Is Your Rewards Credit Card A Waste Of Money?

It sounds too good to be true – spend money and earn bonuses while you’re enjoying yourself out shopping. You more than likely tell yourself now and again that that new purchase was worth it “because of the added extras”. But don’t be lulled into a false sense of security. Do you really know what the perks of your rewards credit card are? Are they actually worth it?

[Read: How to Find the Best Rewards for Credit Cards]

Nearly 80 per cent of new card accounts opened in the first quarter of 2014 were rewards credit cards, according to the American Bankers Association. So you’re not alone in thinking that these cards are worth all the hype. But there are some traps that you may have fallen into when signing up and using one of these rewards cards. Here I’m going to explain some of the issues with these cards and how to choose more wisely when looking at your finances.

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Check the Annual Fee

Many people jump straight into picking up a rewards credit card without checking out the hidden extras first, such as the annual fee, which many card providers have in place. Or if they do notice this additional outlay, they don’t actually work out whether or not using the card for the bonuses will be feasible for them. A recent survey showed that a shocking 31 per cent of rewards credit card holders didn’t even know what their annual fees were!

Let’s do a little bit of math here. The average fee for one of these cards is $58 a year. The average rewards point is worth just 1.14 cents. That means you need to be spending over $5000 a year just to cover the fees and actually benefit from the rewards! So make sure you check your arithmetic before you sign on the dotted line.

I’m not saying that it’s impossible to offset the annual fees. You may also find that cards with higher fees come with better bonuses. Plus there are some credit cards that have no annual fee at all. You may find that these offer a lower rate of reward, but it might be worth it if you’re not a big spender. Work it all out beforehand.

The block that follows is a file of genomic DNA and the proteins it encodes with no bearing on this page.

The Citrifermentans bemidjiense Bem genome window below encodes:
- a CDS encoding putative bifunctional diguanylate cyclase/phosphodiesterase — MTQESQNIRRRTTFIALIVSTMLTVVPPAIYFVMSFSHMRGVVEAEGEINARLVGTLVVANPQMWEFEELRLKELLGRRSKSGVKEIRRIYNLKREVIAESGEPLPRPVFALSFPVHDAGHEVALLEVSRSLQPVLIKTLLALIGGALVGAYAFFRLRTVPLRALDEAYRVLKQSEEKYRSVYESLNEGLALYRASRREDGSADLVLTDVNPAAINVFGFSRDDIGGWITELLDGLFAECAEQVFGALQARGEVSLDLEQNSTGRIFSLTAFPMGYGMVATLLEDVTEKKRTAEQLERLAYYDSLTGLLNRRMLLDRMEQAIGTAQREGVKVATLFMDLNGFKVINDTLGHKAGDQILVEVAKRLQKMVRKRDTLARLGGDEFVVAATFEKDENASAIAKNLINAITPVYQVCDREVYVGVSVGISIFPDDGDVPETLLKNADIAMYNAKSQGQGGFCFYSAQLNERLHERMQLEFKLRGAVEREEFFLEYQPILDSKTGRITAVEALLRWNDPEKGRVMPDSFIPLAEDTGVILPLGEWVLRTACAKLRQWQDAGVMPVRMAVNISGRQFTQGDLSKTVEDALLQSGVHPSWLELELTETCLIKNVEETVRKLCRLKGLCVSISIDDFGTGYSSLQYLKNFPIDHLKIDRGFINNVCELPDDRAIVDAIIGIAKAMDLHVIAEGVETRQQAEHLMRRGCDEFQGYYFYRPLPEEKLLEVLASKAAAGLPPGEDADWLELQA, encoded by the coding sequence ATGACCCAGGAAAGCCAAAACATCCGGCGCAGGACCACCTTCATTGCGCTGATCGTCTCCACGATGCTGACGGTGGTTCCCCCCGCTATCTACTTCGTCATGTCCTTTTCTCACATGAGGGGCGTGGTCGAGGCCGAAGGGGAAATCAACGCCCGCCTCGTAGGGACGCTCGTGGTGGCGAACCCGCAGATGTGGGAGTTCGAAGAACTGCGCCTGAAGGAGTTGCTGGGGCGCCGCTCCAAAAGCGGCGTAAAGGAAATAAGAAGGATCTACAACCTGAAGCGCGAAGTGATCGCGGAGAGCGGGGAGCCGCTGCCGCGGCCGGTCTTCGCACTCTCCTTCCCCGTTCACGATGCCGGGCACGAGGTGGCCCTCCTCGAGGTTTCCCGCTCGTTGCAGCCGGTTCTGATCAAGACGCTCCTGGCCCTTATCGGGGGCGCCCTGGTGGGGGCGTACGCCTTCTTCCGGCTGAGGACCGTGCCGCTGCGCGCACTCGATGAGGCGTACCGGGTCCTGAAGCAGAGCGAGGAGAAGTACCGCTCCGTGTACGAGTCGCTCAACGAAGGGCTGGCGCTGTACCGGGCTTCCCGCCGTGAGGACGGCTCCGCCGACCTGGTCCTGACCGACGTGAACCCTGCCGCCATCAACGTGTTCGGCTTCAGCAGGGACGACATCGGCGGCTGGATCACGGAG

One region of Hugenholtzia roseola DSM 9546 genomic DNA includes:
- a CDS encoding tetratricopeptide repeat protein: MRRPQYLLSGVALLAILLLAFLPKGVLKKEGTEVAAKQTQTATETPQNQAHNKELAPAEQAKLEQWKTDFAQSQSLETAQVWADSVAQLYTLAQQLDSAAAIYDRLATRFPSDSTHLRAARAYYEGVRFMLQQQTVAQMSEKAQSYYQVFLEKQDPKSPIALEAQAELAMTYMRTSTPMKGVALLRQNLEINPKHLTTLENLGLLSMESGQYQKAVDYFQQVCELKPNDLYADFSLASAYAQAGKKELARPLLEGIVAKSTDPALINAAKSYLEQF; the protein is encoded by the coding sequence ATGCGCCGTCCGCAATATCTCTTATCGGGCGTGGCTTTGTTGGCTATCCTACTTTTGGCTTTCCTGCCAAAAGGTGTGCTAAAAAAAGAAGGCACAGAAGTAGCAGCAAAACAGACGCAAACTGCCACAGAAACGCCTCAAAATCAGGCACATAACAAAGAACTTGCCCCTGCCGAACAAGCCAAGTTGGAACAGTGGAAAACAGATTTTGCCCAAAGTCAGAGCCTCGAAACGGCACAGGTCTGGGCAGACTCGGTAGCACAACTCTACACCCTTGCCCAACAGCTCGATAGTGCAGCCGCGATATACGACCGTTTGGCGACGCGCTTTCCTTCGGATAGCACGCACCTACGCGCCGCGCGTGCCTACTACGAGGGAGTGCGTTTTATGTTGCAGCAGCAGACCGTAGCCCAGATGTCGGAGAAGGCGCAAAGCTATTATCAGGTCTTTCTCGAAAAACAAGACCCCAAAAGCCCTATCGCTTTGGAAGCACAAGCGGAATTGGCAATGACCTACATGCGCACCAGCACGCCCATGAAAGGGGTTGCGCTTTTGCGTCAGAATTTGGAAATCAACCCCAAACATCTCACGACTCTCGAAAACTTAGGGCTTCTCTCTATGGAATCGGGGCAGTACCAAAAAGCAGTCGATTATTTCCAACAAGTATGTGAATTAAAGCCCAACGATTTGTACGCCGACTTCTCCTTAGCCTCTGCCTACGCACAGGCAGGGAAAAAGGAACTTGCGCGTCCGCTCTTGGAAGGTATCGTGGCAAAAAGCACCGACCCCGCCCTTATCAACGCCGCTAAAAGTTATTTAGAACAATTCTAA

Don’t Overlook the Rewards

This sounds like an obvious thing to say, but it’s surprisingly easy to lose track of what rewards you’ve amassed over time, especially if you have more than one credit card. There are so many different rewards on offer, including:

  • Cashback
  • Airline points/air miles and flights
  • Vacations and days out
  • Store loyalty points

A recent survey showed that one in five people didn’t claim their rewards on their credit card within a year of receiving them! Although with some cards it makes sense to save up your points, such as with air miles, with others you run the risk of the reward expiring or losing value. Make sure you choose a rewards credit card that actually has rewards that interest you, and keep a check on how much you’ve amassed in a certain period. You may wish to choose a point in the year to check out how big a reward you’ve got. (Store points are great to spend at Christmas time!)

Keep an Eye on Your Cards

It’s so easy to be drawn in by tempting offers and great interest rates. It’s not surprising, therefore, that many people have more than one credit card. Although this is a good idea in theory – having a mix of bonuses or accounts to choose from when making a purchase – it’s commonplace for people to lose track of what money they have and what money they owe. Most people have two rewards credit cards. Thinking logically, that means that you have to spend twice as much to be able to offset the annual fees (I refer you back to the math earlier on in this article.) If you think that you can keep on top of your finances and you want to opt for more than one rewards credit card, choose one with no annual fee at all.

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[Read: Finding the Best Cash Back Credit Cards]

In conclusion, don’t be fooled by the sparkly razzle-dazzle of a reward credit card that suggests that you’ll be earning money while you spend it. In all honesty, the rewards on offer are usually pretty tiny and take quite a while to amass. Plus, there are likely to be those that you won’t really get around to using. If you don’t fly very often, for example, why go for a card that offers air miles?! By all means, keep an eye out for any new deals that come on the market, but look at the more important aspects of the card before you look at the rewards – the interest rates and any fees that you’ll have to pay. After that, enjoy your shopping. But remember, all that glitters is not gold!